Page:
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Kids’ mental health app to replace diagnosis by Facebook and Google

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The Australian Child and Adolescent Survey of Mental Health and Wellbeing suggests one in seven children aged 4-17 experience mental illness. The draft National Children’s Mental Health and Wellbeing Strategy estimates one in five 10-11 year-olds have five or more risk factors for developing mental illness, and half of all adult mental illnesses developed before the age of 14.

Mr McCormack said the app was inspired by research from Royal Children’s Hospital Melbourne, which found two out of three parents were not confident they could recognise signs their child is experiencing mental health difficulties, and less than half believe they know where they could get help.

Raising Healthy Children’s research suggests parents typically turn first to friends for ideas and advice, followed by the internet including Google and social media, and then professionals.

Lynley Andrews, the founder of the 6000-strong The Cool Mums of Ryde District Facebook group in Sydney and an NDIS coordinator, said she would love to promote an evidence-based app, along with resources such as the Kids Helpline and Beyond Blue and local therapists.

As group administrator, she often had to intervene in discussions when she could see there was a potential mental health problem for either the parent or child and a need for professional advice.

“People come in thinking they know best and we need to be the bad teacher and say ‘no you don’t’,” Ms Andrews said.

“They say things like ‘you just need some crystals or to sage the house’ – using a sage stick to cleanse the aura of your house. I usually cut them down very quickly and remind them advice like that can lead people to suicide if they don’t get the help they need.”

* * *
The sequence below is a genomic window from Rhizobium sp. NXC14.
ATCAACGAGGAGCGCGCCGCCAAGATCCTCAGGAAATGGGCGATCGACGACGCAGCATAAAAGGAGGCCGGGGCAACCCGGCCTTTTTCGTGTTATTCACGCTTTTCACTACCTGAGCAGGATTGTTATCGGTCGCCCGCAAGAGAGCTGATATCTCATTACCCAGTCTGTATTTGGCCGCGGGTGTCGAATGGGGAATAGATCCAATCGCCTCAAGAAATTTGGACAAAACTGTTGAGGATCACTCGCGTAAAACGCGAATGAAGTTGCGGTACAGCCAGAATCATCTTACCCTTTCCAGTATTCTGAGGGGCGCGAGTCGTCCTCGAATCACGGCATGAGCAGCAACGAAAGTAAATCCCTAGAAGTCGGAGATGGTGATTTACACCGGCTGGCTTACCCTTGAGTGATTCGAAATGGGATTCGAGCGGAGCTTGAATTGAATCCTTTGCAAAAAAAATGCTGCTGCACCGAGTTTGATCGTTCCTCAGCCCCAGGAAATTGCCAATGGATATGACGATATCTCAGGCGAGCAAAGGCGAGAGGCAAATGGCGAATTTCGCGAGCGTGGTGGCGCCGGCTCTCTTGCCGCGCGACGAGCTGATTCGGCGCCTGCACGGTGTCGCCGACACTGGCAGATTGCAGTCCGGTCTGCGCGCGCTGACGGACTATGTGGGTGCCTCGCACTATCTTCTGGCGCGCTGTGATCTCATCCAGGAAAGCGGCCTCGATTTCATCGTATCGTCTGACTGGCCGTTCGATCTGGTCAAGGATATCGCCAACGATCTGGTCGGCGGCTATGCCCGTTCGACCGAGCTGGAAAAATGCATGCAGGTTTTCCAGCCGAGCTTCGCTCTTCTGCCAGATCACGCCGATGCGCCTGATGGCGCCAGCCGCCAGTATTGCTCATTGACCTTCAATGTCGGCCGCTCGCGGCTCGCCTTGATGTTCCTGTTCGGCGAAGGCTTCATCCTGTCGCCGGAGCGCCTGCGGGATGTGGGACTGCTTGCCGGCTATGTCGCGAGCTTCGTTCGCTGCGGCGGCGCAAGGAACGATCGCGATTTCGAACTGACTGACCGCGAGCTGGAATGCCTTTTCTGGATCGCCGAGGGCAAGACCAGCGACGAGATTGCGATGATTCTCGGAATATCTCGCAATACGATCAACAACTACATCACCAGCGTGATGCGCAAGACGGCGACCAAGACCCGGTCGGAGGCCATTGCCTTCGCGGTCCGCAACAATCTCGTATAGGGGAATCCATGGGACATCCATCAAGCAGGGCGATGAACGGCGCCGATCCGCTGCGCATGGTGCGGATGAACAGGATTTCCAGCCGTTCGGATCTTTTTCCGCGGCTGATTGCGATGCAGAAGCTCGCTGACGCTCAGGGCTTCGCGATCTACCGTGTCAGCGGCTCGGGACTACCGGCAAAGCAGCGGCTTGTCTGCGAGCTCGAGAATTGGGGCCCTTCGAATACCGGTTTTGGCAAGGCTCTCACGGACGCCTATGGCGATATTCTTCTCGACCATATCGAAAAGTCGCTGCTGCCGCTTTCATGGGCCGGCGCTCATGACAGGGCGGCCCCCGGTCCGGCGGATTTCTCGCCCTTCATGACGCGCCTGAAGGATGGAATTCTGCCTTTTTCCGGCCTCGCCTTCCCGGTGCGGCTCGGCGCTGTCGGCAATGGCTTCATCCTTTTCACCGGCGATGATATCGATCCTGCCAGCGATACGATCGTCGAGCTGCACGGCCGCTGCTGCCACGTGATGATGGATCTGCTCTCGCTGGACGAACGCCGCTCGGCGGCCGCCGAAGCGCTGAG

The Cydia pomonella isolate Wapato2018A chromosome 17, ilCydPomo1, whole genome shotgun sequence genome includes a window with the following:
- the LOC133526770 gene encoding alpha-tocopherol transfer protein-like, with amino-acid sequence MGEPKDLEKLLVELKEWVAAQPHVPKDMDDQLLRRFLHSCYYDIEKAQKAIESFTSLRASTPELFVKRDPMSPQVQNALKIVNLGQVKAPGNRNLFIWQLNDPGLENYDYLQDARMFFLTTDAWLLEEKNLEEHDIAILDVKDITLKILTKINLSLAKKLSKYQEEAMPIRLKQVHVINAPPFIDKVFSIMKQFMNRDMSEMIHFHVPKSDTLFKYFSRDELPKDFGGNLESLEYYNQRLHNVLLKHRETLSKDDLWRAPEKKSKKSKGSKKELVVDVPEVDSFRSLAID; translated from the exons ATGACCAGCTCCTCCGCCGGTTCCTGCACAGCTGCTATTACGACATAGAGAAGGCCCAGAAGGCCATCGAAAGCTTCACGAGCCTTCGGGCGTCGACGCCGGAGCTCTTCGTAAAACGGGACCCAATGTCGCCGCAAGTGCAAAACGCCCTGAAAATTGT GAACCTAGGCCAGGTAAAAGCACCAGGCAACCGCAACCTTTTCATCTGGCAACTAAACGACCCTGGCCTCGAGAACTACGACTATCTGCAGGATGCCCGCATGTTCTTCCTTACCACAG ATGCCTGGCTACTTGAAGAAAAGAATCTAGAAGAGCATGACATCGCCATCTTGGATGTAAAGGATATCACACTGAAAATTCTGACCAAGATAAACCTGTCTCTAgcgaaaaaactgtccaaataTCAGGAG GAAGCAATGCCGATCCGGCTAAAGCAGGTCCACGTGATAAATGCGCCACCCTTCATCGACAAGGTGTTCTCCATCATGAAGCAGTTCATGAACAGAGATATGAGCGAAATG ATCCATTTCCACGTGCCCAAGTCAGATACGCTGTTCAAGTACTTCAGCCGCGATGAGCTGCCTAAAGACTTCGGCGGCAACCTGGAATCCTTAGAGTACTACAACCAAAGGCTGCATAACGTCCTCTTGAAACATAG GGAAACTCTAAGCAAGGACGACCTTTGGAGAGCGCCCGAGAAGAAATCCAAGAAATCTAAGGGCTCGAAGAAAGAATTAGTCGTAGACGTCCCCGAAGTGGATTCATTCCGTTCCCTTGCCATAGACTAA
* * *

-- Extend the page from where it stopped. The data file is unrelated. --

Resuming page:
Ms Andrews, who has four children, said social media was great for discussing more general parenting issues, sharing recommendations for services, and helping reduce social isolation.

Jo Borello from Keilor in Melbourne said she had tried the app as both a social worker and a mother of three children aged 7, 5 and 4.

“It’s going to be useful for parents to try and have conversations with kids about big feelings and understanding what’s going on for them in their world, while we’re going through this very strange time,” she said.

Jo Borello is a mother of three children and a social worker.

Jo Borello is a mother of three children and a social worker.Credit:Paul Jeffers

Ms Borello said some clients would be relying on the pictures and diagrams because it was yet to be translated into languages besides English.

Raisingchildren.net.au; Kids Helpline 1800 55 1800; Beyondblue.org.au

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